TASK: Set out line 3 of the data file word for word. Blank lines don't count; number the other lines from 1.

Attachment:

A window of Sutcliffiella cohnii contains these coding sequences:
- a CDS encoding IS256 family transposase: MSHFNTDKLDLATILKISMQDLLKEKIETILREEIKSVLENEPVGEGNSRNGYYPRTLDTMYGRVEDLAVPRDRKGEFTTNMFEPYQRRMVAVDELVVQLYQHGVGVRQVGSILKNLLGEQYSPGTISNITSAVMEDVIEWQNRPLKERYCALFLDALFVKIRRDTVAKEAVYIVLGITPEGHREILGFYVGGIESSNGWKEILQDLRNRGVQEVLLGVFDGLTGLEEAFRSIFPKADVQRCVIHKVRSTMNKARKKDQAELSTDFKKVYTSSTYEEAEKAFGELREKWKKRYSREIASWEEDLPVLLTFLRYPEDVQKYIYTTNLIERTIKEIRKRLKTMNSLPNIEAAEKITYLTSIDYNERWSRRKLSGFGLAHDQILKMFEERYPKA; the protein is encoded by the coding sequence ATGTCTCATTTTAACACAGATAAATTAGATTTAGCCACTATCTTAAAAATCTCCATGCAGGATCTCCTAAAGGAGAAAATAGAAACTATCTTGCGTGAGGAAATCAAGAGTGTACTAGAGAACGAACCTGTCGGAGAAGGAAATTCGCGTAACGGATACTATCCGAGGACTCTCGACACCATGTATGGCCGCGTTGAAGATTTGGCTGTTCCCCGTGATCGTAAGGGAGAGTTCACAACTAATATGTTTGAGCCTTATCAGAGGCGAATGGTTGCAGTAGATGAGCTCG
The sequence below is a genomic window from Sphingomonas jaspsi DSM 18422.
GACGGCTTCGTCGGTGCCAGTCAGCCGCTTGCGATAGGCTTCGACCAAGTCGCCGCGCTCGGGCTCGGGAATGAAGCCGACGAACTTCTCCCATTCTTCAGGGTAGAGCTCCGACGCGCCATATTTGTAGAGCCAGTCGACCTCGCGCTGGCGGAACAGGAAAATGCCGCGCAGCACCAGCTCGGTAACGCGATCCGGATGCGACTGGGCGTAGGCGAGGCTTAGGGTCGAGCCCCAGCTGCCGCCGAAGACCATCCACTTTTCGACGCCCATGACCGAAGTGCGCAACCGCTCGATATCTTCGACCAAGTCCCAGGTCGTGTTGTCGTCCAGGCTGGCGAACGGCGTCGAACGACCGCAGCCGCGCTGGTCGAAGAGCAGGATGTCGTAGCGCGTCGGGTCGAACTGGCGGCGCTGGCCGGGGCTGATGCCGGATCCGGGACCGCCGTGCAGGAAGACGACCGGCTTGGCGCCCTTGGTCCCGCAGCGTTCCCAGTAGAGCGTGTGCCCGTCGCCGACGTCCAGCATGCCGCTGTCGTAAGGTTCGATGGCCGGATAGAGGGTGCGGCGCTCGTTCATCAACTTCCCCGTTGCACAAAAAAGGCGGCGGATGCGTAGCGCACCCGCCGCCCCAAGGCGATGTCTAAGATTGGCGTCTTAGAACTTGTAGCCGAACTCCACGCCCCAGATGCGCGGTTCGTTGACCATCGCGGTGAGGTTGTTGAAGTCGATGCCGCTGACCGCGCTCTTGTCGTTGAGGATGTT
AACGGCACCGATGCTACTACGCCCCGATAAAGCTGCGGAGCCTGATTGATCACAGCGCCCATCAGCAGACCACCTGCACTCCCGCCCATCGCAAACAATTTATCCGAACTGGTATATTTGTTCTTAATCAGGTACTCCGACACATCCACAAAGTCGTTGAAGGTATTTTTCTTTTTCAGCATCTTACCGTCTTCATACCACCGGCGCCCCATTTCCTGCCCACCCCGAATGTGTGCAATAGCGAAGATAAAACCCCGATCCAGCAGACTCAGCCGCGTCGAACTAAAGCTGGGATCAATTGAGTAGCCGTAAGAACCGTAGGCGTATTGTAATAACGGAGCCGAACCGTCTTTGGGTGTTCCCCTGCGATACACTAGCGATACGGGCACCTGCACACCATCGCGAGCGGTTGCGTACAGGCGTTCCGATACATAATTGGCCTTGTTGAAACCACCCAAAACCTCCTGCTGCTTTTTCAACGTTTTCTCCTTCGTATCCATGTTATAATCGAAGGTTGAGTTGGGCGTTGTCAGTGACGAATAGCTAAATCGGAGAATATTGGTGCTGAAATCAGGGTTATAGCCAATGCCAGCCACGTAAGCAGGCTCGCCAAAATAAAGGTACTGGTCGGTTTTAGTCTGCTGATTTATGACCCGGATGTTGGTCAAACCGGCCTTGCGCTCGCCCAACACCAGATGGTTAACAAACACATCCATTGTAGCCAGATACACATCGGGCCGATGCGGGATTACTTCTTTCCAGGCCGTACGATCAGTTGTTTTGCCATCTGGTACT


The sequence below is a genomic window from Sphingomonas jaspsi DSM 18422.